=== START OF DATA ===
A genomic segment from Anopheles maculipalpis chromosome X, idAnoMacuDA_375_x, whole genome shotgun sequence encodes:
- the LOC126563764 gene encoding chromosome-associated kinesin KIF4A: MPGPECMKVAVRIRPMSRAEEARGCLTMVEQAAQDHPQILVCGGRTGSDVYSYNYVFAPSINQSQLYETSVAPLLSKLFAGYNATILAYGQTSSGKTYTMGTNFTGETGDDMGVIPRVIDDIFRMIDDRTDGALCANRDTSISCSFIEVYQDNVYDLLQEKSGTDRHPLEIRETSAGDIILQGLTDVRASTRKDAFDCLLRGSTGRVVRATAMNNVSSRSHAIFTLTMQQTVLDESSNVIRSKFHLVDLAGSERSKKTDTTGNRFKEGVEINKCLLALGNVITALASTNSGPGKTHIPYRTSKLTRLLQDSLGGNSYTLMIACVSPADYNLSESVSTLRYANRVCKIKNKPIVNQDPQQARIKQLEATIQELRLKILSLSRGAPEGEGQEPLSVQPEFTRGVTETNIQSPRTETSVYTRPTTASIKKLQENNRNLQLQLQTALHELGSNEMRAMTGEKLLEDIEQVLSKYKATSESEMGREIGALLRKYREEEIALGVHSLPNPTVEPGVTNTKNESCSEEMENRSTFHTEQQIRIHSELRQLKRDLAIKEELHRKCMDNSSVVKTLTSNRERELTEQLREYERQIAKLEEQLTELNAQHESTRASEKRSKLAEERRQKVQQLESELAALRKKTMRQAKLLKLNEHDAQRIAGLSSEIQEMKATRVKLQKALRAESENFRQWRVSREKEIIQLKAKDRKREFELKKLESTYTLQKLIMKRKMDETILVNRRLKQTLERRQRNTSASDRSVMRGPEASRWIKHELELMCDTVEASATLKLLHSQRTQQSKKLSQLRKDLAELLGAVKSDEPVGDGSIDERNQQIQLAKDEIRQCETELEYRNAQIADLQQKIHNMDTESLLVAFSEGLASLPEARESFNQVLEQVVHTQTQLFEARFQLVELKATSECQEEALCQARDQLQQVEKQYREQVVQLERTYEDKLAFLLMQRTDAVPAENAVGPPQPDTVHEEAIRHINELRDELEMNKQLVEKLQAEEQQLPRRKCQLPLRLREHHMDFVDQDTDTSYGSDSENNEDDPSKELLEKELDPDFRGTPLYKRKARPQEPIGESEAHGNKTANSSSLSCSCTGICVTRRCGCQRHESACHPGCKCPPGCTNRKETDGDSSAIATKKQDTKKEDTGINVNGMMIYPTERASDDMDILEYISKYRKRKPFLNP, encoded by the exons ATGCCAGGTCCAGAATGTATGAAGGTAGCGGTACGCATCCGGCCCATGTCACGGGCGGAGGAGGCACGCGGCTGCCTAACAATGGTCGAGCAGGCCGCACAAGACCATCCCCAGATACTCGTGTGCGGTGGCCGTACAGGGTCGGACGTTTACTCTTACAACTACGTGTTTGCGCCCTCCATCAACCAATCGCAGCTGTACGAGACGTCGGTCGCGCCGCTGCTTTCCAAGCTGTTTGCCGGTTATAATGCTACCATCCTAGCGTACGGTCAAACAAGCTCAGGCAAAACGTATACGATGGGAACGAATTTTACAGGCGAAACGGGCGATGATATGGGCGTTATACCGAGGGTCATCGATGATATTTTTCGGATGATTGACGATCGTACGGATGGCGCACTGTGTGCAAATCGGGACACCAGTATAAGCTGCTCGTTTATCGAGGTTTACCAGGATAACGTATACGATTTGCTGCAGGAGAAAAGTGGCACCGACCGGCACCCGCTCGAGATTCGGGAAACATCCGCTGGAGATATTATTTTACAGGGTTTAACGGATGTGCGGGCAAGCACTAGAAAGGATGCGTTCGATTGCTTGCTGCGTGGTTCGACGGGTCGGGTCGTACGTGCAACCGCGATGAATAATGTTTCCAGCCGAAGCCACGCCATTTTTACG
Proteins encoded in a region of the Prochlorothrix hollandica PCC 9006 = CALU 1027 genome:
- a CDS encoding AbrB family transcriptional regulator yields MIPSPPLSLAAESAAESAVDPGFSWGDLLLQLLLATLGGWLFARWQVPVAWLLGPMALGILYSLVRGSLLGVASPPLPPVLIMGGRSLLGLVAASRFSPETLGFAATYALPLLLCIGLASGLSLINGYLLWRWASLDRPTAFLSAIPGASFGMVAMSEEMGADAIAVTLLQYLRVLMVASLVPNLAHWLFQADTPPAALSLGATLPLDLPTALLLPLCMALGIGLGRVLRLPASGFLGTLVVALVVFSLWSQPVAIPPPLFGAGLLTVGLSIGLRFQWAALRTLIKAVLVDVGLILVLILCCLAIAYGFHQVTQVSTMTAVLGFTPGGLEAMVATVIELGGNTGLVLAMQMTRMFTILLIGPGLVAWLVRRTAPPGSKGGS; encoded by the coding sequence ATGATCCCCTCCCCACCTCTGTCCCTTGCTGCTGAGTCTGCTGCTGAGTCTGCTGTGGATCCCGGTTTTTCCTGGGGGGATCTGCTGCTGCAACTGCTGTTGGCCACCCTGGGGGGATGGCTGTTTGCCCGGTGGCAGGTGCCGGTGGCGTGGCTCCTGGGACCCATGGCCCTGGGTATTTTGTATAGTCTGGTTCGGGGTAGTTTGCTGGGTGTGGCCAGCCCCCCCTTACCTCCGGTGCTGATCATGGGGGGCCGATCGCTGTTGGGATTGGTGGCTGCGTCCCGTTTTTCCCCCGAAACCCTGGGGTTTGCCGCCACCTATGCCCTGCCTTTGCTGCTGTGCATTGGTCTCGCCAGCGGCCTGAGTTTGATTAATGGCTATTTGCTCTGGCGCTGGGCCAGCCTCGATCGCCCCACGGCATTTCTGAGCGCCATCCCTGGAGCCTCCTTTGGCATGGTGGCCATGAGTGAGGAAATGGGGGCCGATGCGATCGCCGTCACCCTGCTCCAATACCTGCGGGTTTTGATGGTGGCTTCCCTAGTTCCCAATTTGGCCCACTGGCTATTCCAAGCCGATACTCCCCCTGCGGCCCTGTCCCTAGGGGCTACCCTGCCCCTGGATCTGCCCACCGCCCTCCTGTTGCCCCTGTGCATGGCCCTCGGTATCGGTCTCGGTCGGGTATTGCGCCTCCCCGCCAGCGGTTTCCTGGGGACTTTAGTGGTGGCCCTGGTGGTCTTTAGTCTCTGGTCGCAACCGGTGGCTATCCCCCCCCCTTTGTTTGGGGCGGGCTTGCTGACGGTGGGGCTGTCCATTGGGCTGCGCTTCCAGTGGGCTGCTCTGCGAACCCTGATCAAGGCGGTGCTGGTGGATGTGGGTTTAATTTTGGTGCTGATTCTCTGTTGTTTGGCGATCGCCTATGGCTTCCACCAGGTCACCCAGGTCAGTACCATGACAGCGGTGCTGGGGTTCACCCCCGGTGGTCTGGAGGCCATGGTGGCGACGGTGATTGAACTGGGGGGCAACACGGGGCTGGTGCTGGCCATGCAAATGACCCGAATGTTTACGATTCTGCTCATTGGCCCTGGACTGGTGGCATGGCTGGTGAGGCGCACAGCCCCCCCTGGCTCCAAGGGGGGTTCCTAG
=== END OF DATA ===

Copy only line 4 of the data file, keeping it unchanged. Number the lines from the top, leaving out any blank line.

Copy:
- a CDS encoding AbrB family transcriptional regulator yields MIPSPPLSLAAESAAESAVDPGFSWGDLLLQLLLATLGGWLFARWQVPVAWLLGPMALGILYSLVRGSLLGVASPPLPPVLIMGGRSLLGLVAASRFSPETLGFAATYALPLLLCIGLASGLSLINGYLLWRWASLDRPTAFLSAIPGASFGMVAMSEEMGADAIAVTLLQYLRVLMVASLVPNLAHWLFQADTPPAALSLGATLPLDLPTALLLPLCMALGIGLGRVLRLPASGFLGTLVVALVVFSLWSQPVAIPPPLFGAGLLTVGLSIGLRFQWAALRTLIKAVLVDVGLILVLILCCLAIAYGFHQVTQVSTMTAVLGFTPGGLEAMVATVIELGGNTGLVLAMQMTRMFTILLIGPGLVAWLVRRTAPPGSKGGS; encoded by the coding sequence ATGATCCCCTCCCCACCTCTGTCCCTTGCTGCTGAGTCTGCTGCTGAGTCTGCTGTGGATCCCGGTTTTTCCTGGGGGGATCTGCTGCTGCAACTGCTGTTGGCCACCCTGGGGGGATGGCTGTTTGCCCGGTGGCAGGTGCCGGTGGCGTGGCTCCTGGGACCCATGGCCCTGGGTATTTTGTATAGTCTGGTTCGGGGTAGTTTGCTGGGTGTGGCCAGCCCCCCCTTACCTCCGGTGCTGATCATGGGGGGCCGATCGCTGTTGGGATTGGTGGCTGCGTCCCGTTTTTCCCCCGAAACCCTGGGGTTTGCCGCCACCTATGCCCTGCCTTTGCTGCTGTGCATTGGTCTCGCCAGCGGCCTGAGTTTGATTAATGGCTATTTGCTCTGGCGCTGGGCCAGCCTCGATCGCCCCACGGCATTTCTGAGCGCCATCCCTGGAGCCTCCTTTGGCATGGTGGCCATGAGTGAGGAAATGGGGGCCGATGCGATCGCCGTCACCCTGCTCCAATACCTGCGGGTTTTGATGGTGGCTTCCCTAGTTCCCAATTTGGCCCACTGGCTATTCCAAGCCGATACTCCCCCTGCGGCCCTGTCCCTAGGGGCTACCCTGCCCCTGGATCTGCCCACCGCCCTCCTGTTGCCCCTGTGCATGGCCCTCGGTATCGGTCTCGGTCGGGTATTGCGCCTCCCCGCCAGCGGTTTCCTGGGGACTTTAGTGGTGGCCCTGGTGGTCTTTAGTCTCTGGTCGCAACCGGTGGCTATCCCCCCCCCTTTGTTTGGGGCGGGCTTGCTGACGGTGGGGCTGTCCATTGGGCTGCGCTTCCAGTGGGCTGCTCTGCGAACCCTGATCAAGGCGGTGCTGGTGGATGTGGGTTTAATTTTGGTGCTGATTCTCTGTTGTTTGGCGATCGCCTATGGCTTCCACCAGGTCACCCAGGTCAGTACCATGACAGCGGTGCTGGGGTTCACCCCCGGTGGTCTGGAGGCCATGGTGGCGACGGTGATTGAACTGGGGGGCAACACGGGGCTGGTGCTGGCCATGCAAATGACCCGAATGTTTACGATTCTGCTCATTGGCCCTGGACTGGTGGCATGGCTGGTGAGGCGCACAGCCCCCCCTGGCTCCAAGGGGGGTTCCTAG